Homer, Iliad 1.193–214

The context of the poem refers to Achilles effort of nursing his anger after king Agamemnon threatened to take away Briseis. Achilles had declined to fight for Agamemnon’s selfish desires. Agamemnon frustrated Achilles after saying he would take away his precious prize (Briseis) to proof the might of a king. Achilles was outraged by the king’s comment and was about to draw his sword and slay the son of Atreus until Athene calmed the situation. Athene held back Achilles from killing the king, and Achilles predicted the king downfall due to his arrogance.

The central conflict began when Paris, the son of Priam and king of Troy, set his eyes upon a beautiful woman called Helen. The Trojans had attended a wedding festival of Peleus and Thetis as a way of forging a more potent political alliance with the Greeks. Unfortunately, Helen was married to Agamemnon brother Menelaus, and a bitter rivalry sparked when Paris took her away to Troy. The king Agamemnon sermoned his ally forces to join him in the quest of retrieving Helen. However, Agamemnon had, for a long time, desired to capture the wealth of Troy, and this was his best shot. In this conflict, we see dispute arising from the love between Paris and Helen and the compromised pride of Menelaus. Additionally, Agamemnon had an unwavering desire for the wealth in Troy.

Moreover, the literature demonstrates the conflict between Achilles and King Agamemnon. Achilles disliked the king’s greed for power, wealth and land that made him a dishonourable and arrogant man. Achilles regarded Agamemnon as “shameless one” and a “dog-face” to symbolize the absence of honour in the king. Agamemnon ignited the fire when he threatened to take way Briseis (the prize Achilles secured with his effort) to make Achilles and the army realize the power of a king. Achilles becomes exceptionally irritated by the king and decides to withdraw his Achaeans army from the war. Power conflict is evident in this case since Agamemnon aims to demonstrate his authority on the subjects by imposing laws. The dispute of love is also evident in Achilles affection towards Briseis, a slave girl he had earned and never intended to share.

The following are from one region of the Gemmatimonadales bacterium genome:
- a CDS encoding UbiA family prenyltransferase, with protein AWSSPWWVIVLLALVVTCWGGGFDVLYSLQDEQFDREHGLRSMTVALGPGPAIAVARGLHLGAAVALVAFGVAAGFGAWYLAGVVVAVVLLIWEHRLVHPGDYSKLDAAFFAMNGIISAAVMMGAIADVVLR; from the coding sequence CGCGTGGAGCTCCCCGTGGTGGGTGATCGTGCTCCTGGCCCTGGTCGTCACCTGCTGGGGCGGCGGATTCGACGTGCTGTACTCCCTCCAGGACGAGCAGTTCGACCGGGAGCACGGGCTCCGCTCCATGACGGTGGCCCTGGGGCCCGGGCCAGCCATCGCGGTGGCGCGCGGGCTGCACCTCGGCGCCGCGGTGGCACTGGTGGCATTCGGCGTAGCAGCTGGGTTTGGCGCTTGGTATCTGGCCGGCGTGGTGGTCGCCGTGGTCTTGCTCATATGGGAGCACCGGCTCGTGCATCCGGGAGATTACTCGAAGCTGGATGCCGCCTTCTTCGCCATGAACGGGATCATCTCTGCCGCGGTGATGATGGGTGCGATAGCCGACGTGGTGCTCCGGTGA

The ultimate anger of Achilles was fueled after the death of Patroclus, his best friend. Hector, the eldest son of Priam, had killed Patroclus in combat in the absence of Achilles after he had a conflict with king Agamemnon. Peleus, the son, had a close relationship with Patroclus whom he referred to as “a little girl who runs at her mothers’ side to be carried” and had dedicated his life assuring Patroclus safety. The simile builds up the audience understanding of Achilles anger towards Hector. Peleus’s son decides to return to war and brutally murders Hector and drags his corpse as a vengeance. The strife, in this case, was courtesy of vengeance for the loss of a Patroclus, a dear friend to Achillies. The passages characterize Achilles as loyal friend and leader to Achaeans, particularly Patroclus who was supposed to follow his footsteps.   

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